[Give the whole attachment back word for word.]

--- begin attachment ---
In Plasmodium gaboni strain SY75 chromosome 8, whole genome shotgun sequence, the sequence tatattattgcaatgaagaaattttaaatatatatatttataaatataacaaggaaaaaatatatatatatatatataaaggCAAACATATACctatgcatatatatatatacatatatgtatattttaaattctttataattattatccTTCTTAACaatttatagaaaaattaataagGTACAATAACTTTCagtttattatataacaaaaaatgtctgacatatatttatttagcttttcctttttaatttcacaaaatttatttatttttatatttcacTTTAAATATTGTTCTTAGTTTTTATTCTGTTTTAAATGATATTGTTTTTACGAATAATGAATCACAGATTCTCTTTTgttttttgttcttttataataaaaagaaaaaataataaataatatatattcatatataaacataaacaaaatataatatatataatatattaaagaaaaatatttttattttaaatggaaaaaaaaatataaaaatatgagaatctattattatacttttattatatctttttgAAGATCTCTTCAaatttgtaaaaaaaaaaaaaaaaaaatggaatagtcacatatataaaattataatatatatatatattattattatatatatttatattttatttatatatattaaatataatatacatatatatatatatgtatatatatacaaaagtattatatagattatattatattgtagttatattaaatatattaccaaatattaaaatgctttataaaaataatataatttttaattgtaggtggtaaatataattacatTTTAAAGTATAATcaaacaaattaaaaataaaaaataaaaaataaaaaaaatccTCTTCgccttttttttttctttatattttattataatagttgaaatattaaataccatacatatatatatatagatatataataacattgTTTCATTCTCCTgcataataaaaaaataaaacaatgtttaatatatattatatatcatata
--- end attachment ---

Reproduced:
In Plasmodium gaboni strain SY75 chromosome 8, whole genome shotgun sequence, the sequence tatattattgcaatgaagaaattttaaatatatatatttataaatataacaaggaaaaaatatatatatatatatataaaggCAAACATATACctatgcatatatatatatacatatatgtatattttaaattctttataattattatccTTCTTAACaatttatagaaaaattaataagGTACAATAACTTTCagtttattatataacaaaaaatgtctgacatatatttatttagcttttcctttttaatttcacaaaatttatttatttttatatttcacTTTAAATATTGTTCTTAGTTTTTATTCTGTTTTAAATGATATTGTTTTTACGAATAATGAATCACAGATTCTCTTTTgttttttgttcttttataataaaaagaaaaaataataaataatatatattcatatataaacataaacaaaatataatatatataatatattaaagaaaaatatttttattttaaatggaaaaaaaaatataaaaatatgagaatctattattatacttttattatatctttttgAAGATCTCTTCAaatttgtaaaaaaaaaaaaaaaaaaatggaatagtcacatatataaaattataatatatatatatattattattatatatatttatattttatttatatatattaaatataatatacatatatatatatatgtatatatatacaaaagtattatatagattatattatattgtagttatattaaatatattaccaaatattaaaatgctttataaaaataatataatttttaattgtaggtggtaaatataattacatTTTAAAGTATAATcaaacaaattaaaaataaaaaataaaaaataaaaaaaatccTCTTCgccttttttttttctttatattttattataatagttgaaatattaaataccatacatatatatatatagatatataataacattgTTTCATTCTCCTgcataataaaaaaataaaacaatgtttaatatatattatatatcatata